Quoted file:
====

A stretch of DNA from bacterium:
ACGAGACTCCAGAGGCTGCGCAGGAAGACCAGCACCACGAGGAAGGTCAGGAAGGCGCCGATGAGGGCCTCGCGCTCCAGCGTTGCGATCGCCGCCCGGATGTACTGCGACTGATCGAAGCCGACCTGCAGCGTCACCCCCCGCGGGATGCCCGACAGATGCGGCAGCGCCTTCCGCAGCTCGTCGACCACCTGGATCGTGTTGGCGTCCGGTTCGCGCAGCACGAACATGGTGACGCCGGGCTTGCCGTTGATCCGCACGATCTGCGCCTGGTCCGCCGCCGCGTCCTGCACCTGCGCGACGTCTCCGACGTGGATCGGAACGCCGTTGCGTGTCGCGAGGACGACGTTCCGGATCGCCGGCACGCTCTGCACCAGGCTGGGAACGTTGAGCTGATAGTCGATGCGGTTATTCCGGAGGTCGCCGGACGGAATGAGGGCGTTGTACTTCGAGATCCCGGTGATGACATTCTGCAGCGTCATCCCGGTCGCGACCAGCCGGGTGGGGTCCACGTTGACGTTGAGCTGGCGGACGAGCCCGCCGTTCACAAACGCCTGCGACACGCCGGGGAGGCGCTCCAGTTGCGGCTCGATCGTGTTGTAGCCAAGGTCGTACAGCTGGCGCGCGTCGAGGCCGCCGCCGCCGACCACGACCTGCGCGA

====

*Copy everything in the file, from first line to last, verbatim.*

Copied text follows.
A stretch of DNA from bacterium:
ACGAGACTCCAGAGGCTGCGCAGGAAGACCAGCACCACGAGGAAGGTCAGGAAGGCGCCGATGAGGGCCTCGCGCTCCAGCGTTGCGATCGCCGCCCGGATGTACTGCGACTGATCGAAGCCGACCTGCAGCGTCACCCCCCGCGGGATGCCCGACAGATGCGGCAGCGCCTTCCGCAGCTCGTCGACCACCTGGATCGTGTTGGCGTCCGGTTCGCGCAGCACGAACATGGTGACGCCGGGCTTGCCGTTGATCCGCACGATCTGCGCCTGGTCCGCCGCCGCGTCCTGCACCTGCGCGACGTCTCCGACGTGGATCGGAACGCCGTTGCGTGTCGCGAGGACGACGTTCCGGATCGCCGGCACGCTCTGCACCAGGCTGGGAACGTTGAGCTGATAGTCGATGCGGTTATTCCGGAGGTCGCCGGACGGAATGAGGGCGTTGTACTTCGAGATCCCGGTGATGACATTCTGCAGCGTCATCCCGGTCGCGACCAGCCGGGTGGGGTCCACGTTGACGTTGAGCTGGCGGACGAGCCCGCCGTTCACAAACGCCTGCGACACGCCGGGGAGGCGCTCCAGTTGCGGCTCGATCGTGTTGTAGCCAAGGTCGTACAGCTGGCGCGCGTCGAGGCCGCCGCCGCCGACCACGACCTGCGCGA